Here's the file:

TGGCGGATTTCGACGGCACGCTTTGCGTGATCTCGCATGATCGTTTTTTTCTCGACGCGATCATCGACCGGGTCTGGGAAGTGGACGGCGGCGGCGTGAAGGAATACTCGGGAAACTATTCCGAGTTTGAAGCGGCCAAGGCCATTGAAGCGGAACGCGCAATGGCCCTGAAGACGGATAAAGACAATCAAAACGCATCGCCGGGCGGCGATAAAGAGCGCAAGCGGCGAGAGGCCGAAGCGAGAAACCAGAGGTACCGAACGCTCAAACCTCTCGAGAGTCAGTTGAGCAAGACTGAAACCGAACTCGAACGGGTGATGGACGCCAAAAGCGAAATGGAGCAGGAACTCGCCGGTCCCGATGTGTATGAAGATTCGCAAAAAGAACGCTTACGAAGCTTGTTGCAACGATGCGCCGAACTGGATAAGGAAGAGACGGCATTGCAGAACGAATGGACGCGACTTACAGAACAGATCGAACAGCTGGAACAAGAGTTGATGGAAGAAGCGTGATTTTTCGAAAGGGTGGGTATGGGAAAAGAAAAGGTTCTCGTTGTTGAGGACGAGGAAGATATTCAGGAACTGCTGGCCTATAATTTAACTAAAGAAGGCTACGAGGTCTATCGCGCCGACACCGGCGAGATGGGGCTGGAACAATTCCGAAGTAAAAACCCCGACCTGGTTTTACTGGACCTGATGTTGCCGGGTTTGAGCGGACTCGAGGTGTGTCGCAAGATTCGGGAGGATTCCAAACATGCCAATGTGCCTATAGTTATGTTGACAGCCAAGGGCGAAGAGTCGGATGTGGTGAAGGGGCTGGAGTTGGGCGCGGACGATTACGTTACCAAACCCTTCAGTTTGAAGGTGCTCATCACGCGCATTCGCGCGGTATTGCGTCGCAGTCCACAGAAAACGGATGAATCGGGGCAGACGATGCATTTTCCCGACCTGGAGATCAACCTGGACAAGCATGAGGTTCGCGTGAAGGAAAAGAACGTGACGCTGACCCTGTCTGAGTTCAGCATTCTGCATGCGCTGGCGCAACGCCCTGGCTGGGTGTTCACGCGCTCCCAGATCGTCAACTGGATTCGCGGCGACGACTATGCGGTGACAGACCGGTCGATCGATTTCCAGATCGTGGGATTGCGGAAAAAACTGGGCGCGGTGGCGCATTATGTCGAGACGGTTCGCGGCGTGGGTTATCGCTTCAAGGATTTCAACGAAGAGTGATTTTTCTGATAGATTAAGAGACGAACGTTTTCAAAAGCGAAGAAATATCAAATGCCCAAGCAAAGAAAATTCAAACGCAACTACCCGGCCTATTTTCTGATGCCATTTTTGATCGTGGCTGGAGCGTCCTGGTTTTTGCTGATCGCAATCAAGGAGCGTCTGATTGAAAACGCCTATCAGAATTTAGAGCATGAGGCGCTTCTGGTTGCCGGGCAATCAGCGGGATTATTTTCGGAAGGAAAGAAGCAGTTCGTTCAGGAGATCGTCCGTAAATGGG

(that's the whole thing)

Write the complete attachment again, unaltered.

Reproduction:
TGGCGGATTTCGACGGCACGCTTTGCGTGATCTCGCATGATCGTTTTTTTCTCGACGCGATCATCGACCGGGTCTGGGAAGTGGACGGCGGCGGCGTGAAGGAATACTCGGGAAACTATTCCGAGTTTGAAGCGGCCAAGGCCATTGAAGCGGAACGCGCAATGGCCCTGAAGACGGATAAAGACAATCAAAACGCATCGCCGGGCGGCGATAAAGAGCGCAAGCGGCGAGAGGCCGAAGCGAGAAACCAGAGGTACCGAACGCTCAAACCTCTCGAGAGTCAGTTGAGCAAGACTGAAACCGAACTCGAACGGGTGATGGACGCCAAAAGCGAAATGGAGCAGGAACTCGCCGGTCCCGATGTGTATGAAGATTCGCAAAAAGAACGCTTACGAAGCTTGTTGCAACGATGCGCCGAACTGGATAAGGAAGAGACGGCATTGCAGAACGAATGGACGCGACTTACAGAACAGATCGAACAGCTGGAACAAGAGTTGATGGAAGAAGCGTGATTTTTCGAAAGGGTGGGTATGGGAAAAGAAAAGGTTCTCGTTGTTGAGGACGAGGAAGATATTCAGGAACTGCTGGCCTATAATTTAACTAAAGAAGGCTACGAGGTCTATCGCGCCGACACCGGCGAGATGGGGCTGGAACAATTCCGAAGTAAAAACCCCGACCTGGTTTTACTGGACCTGATGTTGCCGGGTTTGAGCGGACTCGAGGTGTGTCGCAAGATTCGGGAGGATTCCAAACATGCCAATGTGCCTATAGTTATGTTGACAGCCAAGGGCGAAGAGTCGGATGTGGTGAAGGGGCTGGAGTTGGGCGCGGACGATTACGTTACCAAACCCTTCAGTTTGAAGGTGCTCATCACGCGCATTCGCGCGGTATTGCGTCGCAGTCCACAGAAAACGGATGAATCGGGGCAGACGATGCATTTTCCCGACCTGGAGATCAACCTGGACAAGCATGAGGTTCGCGTGAAGGAAAAGAACGTGACGCTGACCCTGTCTGAGTTCAGCATTCTGCATGCGCTGGCGCAACGCCCTGGCTGGGTGTTCACGCGCTCCCAGATCGTCAACTGGATTCGCGGCGACGACTATGCGGTGACAGACCGGTCGATCGATTTCCAGATCGTGGGATTGCGGAAAAAACTGGGCGCGGTGGCGCATTATGTCGAGACGGTTCGCGGCGTGGGTTATCGCTTCAAGGATTTCAACGAAGAGTGATTTTTCTGATAGATTAAGAGACGAACGTTTTCAAAAGCGAAGAAATATCAAATGCCCAAGCAAAGAAAATTCAAACGCAACTACCCGGCCTATTTTCTGATGCCATTTTTGATCGTGGCTGGAGCGTCCTGGTTTTTGCTGATCGCAATCAAGGAGCGTCTGATTGAAAACGCCTATCAGAATTTAGAGCATGAGGCGCTTCTGGTTGCCGGGCAATCAGCGGGATTATTTTCGGAAGGAAAGAAGCAGTTCGTTCAGGAGATCGTCCGTAAATGGG